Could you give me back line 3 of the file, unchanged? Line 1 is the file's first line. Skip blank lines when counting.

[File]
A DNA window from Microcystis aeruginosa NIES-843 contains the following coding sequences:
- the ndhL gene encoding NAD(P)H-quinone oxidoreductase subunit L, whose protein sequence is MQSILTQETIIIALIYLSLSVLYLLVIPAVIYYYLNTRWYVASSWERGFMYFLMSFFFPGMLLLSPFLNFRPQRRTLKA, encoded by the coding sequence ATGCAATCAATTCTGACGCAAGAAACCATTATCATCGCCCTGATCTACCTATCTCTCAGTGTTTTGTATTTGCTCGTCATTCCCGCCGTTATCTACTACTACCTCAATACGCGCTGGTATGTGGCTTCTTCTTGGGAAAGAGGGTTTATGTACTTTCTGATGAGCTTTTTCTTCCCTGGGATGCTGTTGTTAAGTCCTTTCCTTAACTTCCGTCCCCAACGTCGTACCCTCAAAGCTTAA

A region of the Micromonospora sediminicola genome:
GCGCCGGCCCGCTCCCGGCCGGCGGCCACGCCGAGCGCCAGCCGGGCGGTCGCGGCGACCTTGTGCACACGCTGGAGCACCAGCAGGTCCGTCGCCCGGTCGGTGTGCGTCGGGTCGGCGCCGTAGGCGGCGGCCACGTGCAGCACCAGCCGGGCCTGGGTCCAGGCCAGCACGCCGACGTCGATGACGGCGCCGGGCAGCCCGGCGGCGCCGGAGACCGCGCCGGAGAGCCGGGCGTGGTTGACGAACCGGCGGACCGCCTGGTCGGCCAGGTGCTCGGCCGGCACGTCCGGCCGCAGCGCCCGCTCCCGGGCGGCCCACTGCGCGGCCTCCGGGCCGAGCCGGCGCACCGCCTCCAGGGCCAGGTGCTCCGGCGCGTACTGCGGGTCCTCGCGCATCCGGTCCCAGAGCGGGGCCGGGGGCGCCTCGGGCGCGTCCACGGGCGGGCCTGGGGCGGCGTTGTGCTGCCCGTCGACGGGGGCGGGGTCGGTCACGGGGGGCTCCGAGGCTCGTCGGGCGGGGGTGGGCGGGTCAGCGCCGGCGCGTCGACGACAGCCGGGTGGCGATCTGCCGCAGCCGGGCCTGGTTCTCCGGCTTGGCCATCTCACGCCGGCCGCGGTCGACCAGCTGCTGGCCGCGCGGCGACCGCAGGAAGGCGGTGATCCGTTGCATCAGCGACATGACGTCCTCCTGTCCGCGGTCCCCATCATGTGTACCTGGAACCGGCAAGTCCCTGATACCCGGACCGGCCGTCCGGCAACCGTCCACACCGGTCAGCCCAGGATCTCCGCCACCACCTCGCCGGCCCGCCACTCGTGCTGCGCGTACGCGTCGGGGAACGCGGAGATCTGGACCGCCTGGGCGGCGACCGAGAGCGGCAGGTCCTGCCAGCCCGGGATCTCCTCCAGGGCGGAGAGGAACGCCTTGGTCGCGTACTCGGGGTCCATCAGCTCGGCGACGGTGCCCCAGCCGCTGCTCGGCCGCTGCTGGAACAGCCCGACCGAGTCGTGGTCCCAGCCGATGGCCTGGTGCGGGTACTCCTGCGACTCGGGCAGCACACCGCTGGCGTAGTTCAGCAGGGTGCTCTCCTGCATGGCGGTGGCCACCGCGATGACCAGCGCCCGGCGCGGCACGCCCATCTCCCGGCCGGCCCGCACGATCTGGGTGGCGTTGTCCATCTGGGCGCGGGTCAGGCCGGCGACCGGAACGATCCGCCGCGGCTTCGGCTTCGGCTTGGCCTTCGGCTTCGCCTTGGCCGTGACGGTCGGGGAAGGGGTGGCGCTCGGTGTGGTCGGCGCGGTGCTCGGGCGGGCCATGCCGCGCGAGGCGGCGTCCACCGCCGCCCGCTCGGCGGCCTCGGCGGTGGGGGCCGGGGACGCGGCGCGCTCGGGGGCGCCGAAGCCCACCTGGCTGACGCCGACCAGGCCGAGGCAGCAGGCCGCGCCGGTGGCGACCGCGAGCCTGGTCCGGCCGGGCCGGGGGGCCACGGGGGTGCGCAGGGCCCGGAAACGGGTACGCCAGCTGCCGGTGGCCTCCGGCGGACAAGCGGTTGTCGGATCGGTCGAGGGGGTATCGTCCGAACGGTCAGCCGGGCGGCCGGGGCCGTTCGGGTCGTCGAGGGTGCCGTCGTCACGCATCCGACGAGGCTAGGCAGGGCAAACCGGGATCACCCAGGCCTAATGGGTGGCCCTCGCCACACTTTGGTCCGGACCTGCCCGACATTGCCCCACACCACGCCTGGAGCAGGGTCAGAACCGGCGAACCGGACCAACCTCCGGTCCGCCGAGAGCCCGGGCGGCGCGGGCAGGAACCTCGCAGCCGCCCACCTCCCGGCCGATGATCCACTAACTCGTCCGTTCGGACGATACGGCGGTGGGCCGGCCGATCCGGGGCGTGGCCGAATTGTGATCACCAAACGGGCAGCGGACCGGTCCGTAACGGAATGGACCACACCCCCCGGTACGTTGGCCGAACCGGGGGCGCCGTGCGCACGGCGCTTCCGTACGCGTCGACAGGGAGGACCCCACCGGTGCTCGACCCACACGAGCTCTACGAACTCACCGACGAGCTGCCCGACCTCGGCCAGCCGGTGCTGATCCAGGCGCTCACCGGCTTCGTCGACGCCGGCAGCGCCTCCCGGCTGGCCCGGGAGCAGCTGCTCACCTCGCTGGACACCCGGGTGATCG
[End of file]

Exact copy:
A region of the Micromonospora sediminicola genome: